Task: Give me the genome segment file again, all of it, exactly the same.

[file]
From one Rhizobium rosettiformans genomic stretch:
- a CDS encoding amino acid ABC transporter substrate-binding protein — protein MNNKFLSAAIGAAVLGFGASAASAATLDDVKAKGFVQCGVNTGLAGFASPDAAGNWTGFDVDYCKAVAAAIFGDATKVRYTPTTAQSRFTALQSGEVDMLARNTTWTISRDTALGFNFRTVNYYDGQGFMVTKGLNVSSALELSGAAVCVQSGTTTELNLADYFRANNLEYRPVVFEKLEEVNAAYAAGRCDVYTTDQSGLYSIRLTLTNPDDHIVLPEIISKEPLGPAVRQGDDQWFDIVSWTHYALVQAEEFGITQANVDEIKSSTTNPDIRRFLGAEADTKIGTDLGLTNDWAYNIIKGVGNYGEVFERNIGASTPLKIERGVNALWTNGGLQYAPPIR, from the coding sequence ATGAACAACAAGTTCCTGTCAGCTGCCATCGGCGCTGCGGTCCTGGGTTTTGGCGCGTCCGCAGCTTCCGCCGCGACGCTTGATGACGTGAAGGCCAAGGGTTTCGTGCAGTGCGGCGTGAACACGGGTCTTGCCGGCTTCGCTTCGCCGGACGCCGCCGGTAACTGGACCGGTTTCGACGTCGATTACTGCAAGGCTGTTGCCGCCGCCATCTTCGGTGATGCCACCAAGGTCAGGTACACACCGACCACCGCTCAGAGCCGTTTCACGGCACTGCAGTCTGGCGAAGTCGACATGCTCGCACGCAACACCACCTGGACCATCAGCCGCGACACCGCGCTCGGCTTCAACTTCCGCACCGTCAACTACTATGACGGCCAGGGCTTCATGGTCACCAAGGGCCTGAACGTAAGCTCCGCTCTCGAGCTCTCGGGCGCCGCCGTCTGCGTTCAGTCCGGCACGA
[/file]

From one Rhizobium rosettiformans genomic stretch:
- a CDS encoding amino acid ABC transporter substrate-binding protein — protein MNNKFLSAAIGAAVLGFGASAASAATLDDVKAKGFVQCGVNTGLAGFASPDAAGNWTGFDVDYCKAVAAAIFGDATKVRYTPTTAQSRFTALQSGEVDMLARNTTWTISRDTALGFNFRTVNYYDGQGFMVTKGLNVSSALELSGAAVCVQSGTTTELNLADYFRANNLEYRPVVFEKLEEVNAAYAAGRCDVYTTDQSGLYSIRLTLTNPDDHIVLPEIISKEPLGPAVRQGDDQWFDIVSWTHYALVQAEEFGITQANVDEIKSSTTNPDIRRFLGAEADTKIGTDLGLTNDWAYNIIKGVGNYGEVFERNIGASTPLKIERGVNALWTNGGLQYAPPIR, from the coding sequence ATGAACAACAAGTTCCTGTCAGCTGCCATCGGCGCTGCGGTCCTGGGTTTTGGCGCGTCCGCAGCTTCCGCCGCGACGCTTGATGACGTGAAGGCCAAGGGTTTCGTGCAGTGCGGCGTGAACACGGGTCTTGCCGGCTTCGCTTCGCCGGACGCCGCCGGTAACTGGACCGGTTTCGACGTCGATTACTGCAAGGCTGTTGCCGCCGCCATCTTCGGTGATGCCACCAAGGTCAGGTACACACCGACCACCGCTCAGAGCCGTTTCACGGCACTGCAGTCTGGCGAAGTCGACATGCTCGCACGCAACACCACCTGGACCATCAGCCGCGACACCGCGCTCGGCTTCAACTTCCGCACCGTCAACTACTATGACGGCCAGGGCTTCATGGTCACCAAGGGCCTGAACGTAAGCTCCGCTCTCGAGCTCTCGGGCGCCGCCGTCTGCGTTCAGTCCGGCACGA